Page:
By Jorge Gimeno Pawlowski, member of the board of Center for Innovative Education (CIE) and advisor for EU affairs.
Writing this article has been an exercise in responsibility, creativity and numerous debates within the Center for Innovative Education (CIE). Having the honour of being the second to write after Tor Arnesen, our partner in NEMOR and author of the great article that precedes this one, is not an easy task. In fact, we had a similar idea of writing about the mountains of opportunities springing from the coronavirus crisis we are experiencing.
The article, In the meanwhile, in Norway: the coronavirus crisis puts emergency preparedness in rural mountain municipalities on the agenda has inspired us and caused us to modestly decide to continue with a second part. Is the coronavirus pandemic an opportunity to counteract depopulation in mountain areas? Yes! The economic change due to the Covid19 crisis has accelerated some changes on the labour market i.ex. increasing the number of people working from home. Can it be an opportunity for the mountains to have a more diversified economic model? Yes!
Covid19 has especially focused on the most densely populated areas. Cities like New York, Milan or Madrid have been fiercely attacked by it and it is a fact that a high population density generally facilitates the spread of the viruses. We have discovered important weaknesses, such as space deficiency, no contact with nature, most of municipalities’ citizens suffer – those who live in apartments. Flats that often don’t ensue privacy, lack balconies or give limited natural light have become real prisons which have negatively affected the psychological health of many city residents.
But the coronavirus has also brought about a positive change that does not appear to be temporary. To name a few: the increase and improvement of work from home, virtual meetings and the demystification of having to go to the office if you want to work effectively. European Commission data show that until 2022, the EU states will have approx. 30% of the labor force working remotely from home. In fact, thanks to the development of new technologies, which allow remote working, many institutions have improved the effectiveness of their work, including CIE. The reduction of costs for companies or the time we need to travel to workplaces allow us to think that remote work is here to stay.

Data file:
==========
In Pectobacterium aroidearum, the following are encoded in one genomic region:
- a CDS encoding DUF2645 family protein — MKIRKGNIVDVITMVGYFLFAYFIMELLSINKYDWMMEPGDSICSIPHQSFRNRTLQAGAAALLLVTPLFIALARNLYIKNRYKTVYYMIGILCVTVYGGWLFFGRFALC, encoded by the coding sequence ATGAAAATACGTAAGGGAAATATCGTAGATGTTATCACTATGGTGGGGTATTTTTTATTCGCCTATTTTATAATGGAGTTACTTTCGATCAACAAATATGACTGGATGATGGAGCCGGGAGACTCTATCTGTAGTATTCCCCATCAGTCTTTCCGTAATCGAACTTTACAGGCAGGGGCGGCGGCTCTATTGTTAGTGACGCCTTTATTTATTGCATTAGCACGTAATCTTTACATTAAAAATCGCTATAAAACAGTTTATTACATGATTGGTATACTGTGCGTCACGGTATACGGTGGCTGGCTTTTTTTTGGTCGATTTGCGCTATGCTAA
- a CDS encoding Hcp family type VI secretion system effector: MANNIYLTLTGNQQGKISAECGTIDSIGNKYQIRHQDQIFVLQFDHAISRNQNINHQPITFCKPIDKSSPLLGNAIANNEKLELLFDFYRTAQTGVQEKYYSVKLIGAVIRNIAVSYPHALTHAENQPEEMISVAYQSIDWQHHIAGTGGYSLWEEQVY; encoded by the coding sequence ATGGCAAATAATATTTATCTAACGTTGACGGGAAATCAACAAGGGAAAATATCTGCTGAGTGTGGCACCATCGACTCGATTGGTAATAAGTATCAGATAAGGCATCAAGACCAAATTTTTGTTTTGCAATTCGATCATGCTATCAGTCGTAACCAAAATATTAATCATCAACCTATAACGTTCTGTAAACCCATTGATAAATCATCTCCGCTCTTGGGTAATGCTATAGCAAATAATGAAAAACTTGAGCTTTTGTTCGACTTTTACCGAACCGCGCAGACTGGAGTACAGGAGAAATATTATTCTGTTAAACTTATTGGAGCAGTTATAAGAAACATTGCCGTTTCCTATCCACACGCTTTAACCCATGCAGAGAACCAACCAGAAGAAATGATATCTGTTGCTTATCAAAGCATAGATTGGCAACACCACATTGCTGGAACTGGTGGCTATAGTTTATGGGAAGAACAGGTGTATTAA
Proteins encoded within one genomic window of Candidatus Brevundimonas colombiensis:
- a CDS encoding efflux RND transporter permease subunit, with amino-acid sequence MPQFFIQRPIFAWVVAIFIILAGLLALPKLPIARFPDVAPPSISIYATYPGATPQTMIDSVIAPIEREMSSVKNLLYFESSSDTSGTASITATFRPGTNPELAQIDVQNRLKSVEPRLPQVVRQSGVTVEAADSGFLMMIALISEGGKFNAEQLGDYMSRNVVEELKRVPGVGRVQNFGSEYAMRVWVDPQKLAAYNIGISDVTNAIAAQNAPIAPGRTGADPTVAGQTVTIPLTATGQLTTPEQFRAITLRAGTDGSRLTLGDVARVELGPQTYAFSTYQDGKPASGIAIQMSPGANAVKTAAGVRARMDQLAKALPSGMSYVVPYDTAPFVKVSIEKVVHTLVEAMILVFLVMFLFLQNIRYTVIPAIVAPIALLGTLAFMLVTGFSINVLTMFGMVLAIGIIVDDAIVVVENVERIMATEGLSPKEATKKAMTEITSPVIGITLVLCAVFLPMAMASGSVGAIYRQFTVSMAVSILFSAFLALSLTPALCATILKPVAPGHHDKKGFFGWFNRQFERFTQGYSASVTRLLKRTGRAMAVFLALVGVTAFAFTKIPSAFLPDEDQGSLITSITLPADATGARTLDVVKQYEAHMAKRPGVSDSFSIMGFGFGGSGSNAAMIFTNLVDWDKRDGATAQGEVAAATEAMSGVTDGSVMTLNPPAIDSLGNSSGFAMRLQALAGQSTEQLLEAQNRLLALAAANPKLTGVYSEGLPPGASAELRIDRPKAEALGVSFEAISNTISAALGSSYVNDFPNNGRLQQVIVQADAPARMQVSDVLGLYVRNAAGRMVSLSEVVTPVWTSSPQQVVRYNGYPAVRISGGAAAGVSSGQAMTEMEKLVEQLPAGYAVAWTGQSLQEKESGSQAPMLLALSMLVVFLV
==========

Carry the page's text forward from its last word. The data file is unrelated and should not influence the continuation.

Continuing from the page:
Last week Sara Bianchi, coordinator of the Southern Sparsely Populated Areas (SSPA) network, explained to Spanish media that “the quality of life in rural areas has always been focused in a positive way, thanks to the green space and the absence of crowds” and Elene Cebrian, General Secretary for the Demographic Challenge in Spain confirmed that “it is time to rethink the cities, but also to meditate on life in rural areas to improve the best living conditions in some places and others”. The searching of homes in rural and mountain areas increased exponentially all over Europe, from Inverness (UK) to Jaca (Spain). The opportunity for mountain areas is a fact nowadays.
The time has come for mountain experts, representatives of mountain communities and politicians to prepare a plan to make possible the exodus from the city to the villages. It is time to invest in infrastructures, such as high quality internet, and use this unique opportunity to diversify mountain business income. Many highland areas may now have the possibility of being less dependent on tourism. They may attract present cities’ residents who, after experiencing the prison-like quarantine, now yearn for a life in a place where their children can run freely and a day-to-day quality is higher than that offered by mega-cities.
In the case of the member countries of the European Union, the European Green Deal reinforces this opportunity. This strategic and fundamental document aims for the reconstruction of Europe after the crisis we are experiencing presently. Concepts such as smart villages, circular economy, counteracting depopulation or development of the rural world are going to be key elements in the new budget of the European Union for the years 2021 – 2027. All crises offer new opportunities, and this one particularly offers new prospects for the mountain and deprived areas. A need has been created and an ambitious budget has been planned to make the de-urbanization of the European society a reality. From CIE we advocate for NEMOR, its members and other major players such as Euromontana to prepare, in cooperation with European Authorities, a series of guidelines that help local and regional authorities to make this change possible in an efficient and effective manner.